The Bahrain #F1 Test..What Did We Learn?

So the second F1 test drew to a close over the weekend and the first two thirds of testing are now confined to the history books as we look ahead to the final week in Bahrain starting this Thursday.

But, what have we learned so far? How many questions have been answered?

Firstly lets have a look at the stats and see what they mean:

Distance by engine manufacturer:

                         Laps     Km
 1. Mercedes     1147    6207
 2. Renault         619      3350
 3. Ferrari          556      3009

I've chosen to look at this one first as it shows the biggest gulf in reliability with Mercedes powered teams completing nearly double the laps of the other two manufacturers. The figure is skewed by the fact that Mercedes and Renault each have 4 teams putting in mileage whilst Ferrari only have three.

Km / Laps by team:

Team                 Laps     Km
Williams            323      1748
Mercedes          315      1704
McLaren           296      1601
Ferrari               287      1553
Caterham          253      1369
Sauber              240      1298
Force India        213      1152
Toro Rosso       139      752
Red Bull            116      627
Lotus                 111      600
Marussia            29       156

Here once again the Mercedes powered teams are a long way ahead of the game (albeit with Force India not putting in as much mileage). This shows just how much the Renault powered teams are behind in terms of track time. They were behind at the Jerez test and have certainly not recovered. Now it is getting critical with only 4 days of pre season testing remaining so they will need a much better test later this week.

Fastest lap times by driver:

Pos Driver               Team                     Time       Gap
 1. Nico Rosberg         Mercedes                 1m33.283s
 2. Lewis Hamilton       Mercedes                 1m34.263s  +0.980s
 3. Kevin Magnussen      McLaren-Mercedes         1m34.910s  +1.627s
 4. Jenson Button        McLaren-Mercedes         1m34.957s  +1.674s
 5. Nico Hulkenberg      Force India-Mercedes     1m36.445s  +3.162s
 6. Fernando Alonso      Ferrari                  1m36.516s  +3.233s
 7. Kimi Raikkonen       Ferrari                  1m36.718s  +3.435s
 8. Felipe Massa         Williams-Mercedes        1m37.066s  +3.783s
 9. Esteban Gutierrez    Sauber-Ferrari           1m37.180s  +3.897s
10. Valtteri Bottas      Williams-Mercedes        1m37.328s  +4.045s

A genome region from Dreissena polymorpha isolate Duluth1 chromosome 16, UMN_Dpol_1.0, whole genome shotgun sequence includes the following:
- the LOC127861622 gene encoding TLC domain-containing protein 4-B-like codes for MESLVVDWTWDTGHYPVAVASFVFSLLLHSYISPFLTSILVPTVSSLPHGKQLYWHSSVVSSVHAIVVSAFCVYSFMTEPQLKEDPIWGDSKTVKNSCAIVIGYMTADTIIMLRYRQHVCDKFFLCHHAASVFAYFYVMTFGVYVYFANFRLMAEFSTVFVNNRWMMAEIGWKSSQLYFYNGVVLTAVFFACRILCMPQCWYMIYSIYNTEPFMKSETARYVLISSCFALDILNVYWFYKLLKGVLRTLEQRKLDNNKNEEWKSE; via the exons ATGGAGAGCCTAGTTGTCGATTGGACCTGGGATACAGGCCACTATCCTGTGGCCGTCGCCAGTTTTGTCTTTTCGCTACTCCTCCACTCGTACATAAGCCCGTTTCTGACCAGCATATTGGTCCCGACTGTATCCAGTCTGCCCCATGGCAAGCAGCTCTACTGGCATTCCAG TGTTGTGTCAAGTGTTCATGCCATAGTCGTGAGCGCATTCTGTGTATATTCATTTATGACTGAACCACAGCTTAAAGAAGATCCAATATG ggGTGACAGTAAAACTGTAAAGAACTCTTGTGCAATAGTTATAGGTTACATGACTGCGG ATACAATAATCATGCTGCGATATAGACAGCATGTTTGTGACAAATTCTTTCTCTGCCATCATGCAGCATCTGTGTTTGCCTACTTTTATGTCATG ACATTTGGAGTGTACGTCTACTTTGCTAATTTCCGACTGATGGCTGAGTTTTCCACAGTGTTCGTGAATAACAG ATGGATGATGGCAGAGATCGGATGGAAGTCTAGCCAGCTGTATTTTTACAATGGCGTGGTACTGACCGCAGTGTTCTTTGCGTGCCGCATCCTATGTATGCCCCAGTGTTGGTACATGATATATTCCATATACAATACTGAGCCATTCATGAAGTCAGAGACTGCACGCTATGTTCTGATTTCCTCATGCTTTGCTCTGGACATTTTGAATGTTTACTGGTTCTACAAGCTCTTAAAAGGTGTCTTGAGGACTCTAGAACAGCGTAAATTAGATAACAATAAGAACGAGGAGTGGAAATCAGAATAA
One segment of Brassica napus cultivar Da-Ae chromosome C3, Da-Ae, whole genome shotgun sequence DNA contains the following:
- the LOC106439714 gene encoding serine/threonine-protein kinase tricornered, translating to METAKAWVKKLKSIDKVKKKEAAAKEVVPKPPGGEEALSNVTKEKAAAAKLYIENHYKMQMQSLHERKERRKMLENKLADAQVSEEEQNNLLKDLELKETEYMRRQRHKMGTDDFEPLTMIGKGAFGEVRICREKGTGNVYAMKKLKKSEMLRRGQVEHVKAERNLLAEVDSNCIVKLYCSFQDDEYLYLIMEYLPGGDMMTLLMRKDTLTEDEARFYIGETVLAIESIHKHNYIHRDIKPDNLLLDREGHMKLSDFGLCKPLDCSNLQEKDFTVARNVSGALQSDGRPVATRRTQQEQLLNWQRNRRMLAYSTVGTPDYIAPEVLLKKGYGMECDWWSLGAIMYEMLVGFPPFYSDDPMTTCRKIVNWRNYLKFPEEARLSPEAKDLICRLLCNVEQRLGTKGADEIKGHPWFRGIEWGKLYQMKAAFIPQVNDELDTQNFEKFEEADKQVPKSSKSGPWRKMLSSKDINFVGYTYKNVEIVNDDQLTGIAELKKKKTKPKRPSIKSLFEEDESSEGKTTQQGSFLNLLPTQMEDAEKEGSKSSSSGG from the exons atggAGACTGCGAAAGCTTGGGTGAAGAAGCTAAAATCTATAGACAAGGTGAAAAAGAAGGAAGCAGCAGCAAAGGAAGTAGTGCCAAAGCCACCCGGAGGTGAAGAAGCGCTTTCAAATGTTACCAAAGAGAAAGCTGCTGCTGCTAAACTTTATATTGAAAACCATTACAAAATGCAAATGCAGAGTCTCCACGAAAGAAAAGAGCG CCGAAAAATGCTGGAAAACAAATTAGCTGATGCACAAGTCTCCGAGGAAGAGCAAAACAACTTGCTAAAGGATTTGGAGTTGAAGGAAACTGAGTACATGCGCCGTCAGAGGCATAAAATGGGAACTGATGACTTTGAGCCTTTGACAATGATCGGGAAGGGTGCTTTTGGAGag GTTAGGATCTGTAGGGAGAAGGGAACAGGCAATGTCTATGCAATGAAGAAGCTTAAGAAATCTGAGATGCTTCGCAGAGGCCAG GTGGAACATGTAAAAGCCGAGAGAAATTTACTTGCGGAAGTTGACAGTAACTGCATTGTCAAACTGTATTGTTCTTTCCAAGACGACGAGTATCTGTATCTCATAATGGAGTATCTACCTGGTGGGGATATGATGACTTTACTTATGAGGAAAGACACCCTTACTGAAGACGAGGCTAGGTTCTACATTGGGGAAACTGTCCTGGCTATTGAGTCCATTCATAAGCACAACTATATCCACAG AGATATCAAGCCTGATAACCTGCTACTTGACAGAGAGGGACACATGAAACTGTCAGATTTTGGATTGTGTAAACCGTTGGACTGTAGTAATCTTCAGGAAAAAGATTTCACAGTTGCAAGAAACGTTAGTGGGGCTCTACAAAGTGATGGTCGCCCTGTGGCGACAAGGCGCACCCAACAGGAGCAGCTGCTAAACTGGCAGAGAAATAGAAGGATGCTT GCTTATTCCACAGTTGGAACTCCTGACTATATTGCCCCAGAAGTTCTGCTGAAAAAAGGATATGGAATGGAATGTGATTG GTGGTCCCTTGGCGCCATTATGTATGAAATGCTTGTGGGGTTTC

11. Sergio Perez         Force India-Mercedes     1m37.367s  +4.084s
12. Felipe Nasr          Williams-Mercedes        1m37.569s  +4.286s
13. Pastor Maldonado     Lotus-Renault            1m38.707s  +5.424s
14. Daniil Kvyat         Toro Rosso-Renault       1m38.974s  +5.691s
15. Daniel Ricciardo     Red Bull-Renault         1m39.837s  +6.554s
16. Kamui Kobayashi      Caterham-Renault         1m39.855s  +6.572s
17. Sebastian Vettel     Red Bull-Renault         1m40.224s  +6.941s
18. Adrian Sutil         Sauber-Ferrari           1m40.443s  +7.160s
19. Jean-Eric Vergne     Toro Rosso-Renault       1m40.472s  +7.189s
20. Romain Grosjean      Lotus-Renault            1m41.670s  +8.387s
21. Marcus Ericsson      Caterham-Renault         1m42.130s  +8.847s
22. Max Chilton          Marussia-Ferrari         1m42.511s  +9.228s
23. Robin Frijns         Caterham-Renault         1m42.534s  +9.251s
24. Jules Bianchi        Marussia-Ferrari         no time

7 of the top times were set by Mercedes powered drivers, the other three times set by the Ferrari's and Guitierrez's Sauber. Whilst its true to say there seems to be a big field spread, its also true to say the the Renault powered teams have still not been able to crank their power units up to maximum and chase any times, they are definitely still concentrating on completing laps.

What does all this mean?

If the Australian GP was to be held this weekend, I would not expect any of the Renault powered teams to score points, in fact I believe most would fail well before the end of the race. You would probably put money on Mercedes / McLaren & Williams scoring well and the Ferrari's being reliable.

Of course the Australian GP is still 3 weeks away and that is a long time in Formula One. If Renault can fix their issues before the engine homologation deadline (28th Feb) and give their partner teams a chance to have some trouble free testing days then they could still prove to be competitive, especially as the truth is that we've just not seen the potential of the Red Bull, Toro Rosso and Lotus cars.

What we have learned is that the new cars, when pushed are no slouch. The Mercedes times are nearly as fast last years qualifying times (set in much hotter conditions) and one would certainly expect them to start being faster than last year as the season progresses, such is the rate of development.

We will of course know a lot more this time next week so make sure to follow @Formula1extra on Twitter and use the hashtag #HappyTesting to keep up with live testing updates.